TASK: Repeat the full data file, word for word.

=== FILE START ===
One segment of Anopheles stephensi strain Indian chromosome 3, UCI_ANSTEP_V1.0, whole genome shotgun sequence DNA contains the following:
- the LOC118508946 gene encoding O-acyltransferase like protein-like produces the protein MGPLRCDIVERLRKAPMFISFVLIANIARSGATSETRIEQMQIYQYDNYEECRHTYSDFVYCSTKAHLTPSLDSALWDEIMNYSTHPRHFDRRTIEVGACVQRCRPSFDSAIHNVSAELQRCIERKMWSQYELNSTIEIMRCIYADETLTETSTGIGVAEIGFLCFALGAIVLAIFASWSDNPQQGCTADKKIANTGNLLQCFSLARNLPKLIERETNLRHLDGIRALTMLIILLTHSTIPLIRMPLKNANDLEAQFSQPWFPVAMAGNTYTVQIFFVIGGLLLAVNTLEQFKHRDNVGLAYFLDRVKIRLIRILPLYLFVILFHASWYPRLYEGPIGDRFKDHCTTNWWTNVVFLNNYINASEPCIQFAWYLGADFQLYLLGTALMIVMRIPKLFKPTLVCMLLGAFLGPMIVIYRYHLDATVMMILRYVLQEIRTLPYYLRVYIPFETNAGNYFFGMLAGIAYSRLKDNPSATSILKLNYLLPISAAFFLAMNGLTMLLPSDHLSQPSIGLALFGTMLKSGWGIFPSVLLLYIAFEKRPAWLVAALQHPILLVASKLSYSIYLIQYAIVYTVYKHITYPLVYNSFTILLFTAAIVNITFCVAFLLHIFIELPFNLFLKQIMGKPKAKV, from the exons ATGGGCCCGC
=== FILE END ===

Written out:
One segment of Anopheles stephensi strain Indian chromosome 3, UCI_ANSTEP_V1.0, whole genome shotgun sequence DNA contains the following:
- the LOC118508946 gene encoding O-acyltransferase like protein-like produces the protein MGPLRCDIVERLRKAPMFISFVLIANIARSGATSETRIEQMQIYQYDNYEECRHTYSDFVYCSTKAHLTPSLDSALWDEIMNYSTHPRHFDRRTIEVGACVQRCRPSFDSAIHNVSAELQRCIERKMWSQYELNSTIEIMRCIYADETLTETSTGIGVAEIGFLCFALGAIVLAIFASWSDNPQQGCTADKKIANTGNLLQCFSLARNLPKLIERETNLRHLDGIRALTMLIILLTHSTIPLIRMPLKNANDLEAQFSQPWFPVAMAGNTYTVQIFFVIGGLLLAVNTLEQFKHRDNVGLAYFLDRVKIRLIRILPLYLFVILFHASWYPRLYEGPIGDRFKDHCTTNWWTNVVFLNNYINASEPCIQFAWYLGADFQLYLLGTALMIVMRIPKLFKPTLVCMLLGAFLGPMIVIYRYHLDATVMMILRYVLQEIRTLPYYLRVYIPFETNAGNYFFGMLAGIAYSRLKDNPSATSILKLNYLLPISAAFFLAMNGLTMLLPSDHLSQPSIGLALFGTMLKSGWGIFPSVLLLYIAFEKRPAWLVAALQHPILLVASKLSYSIYLIQYAIVYTVYKHITYPLVYNSFTILLFTAAIVNITFCVAFLLHIFIELPFNLFLKQIMGKPKAKV, from the exons ATGGGCCCGC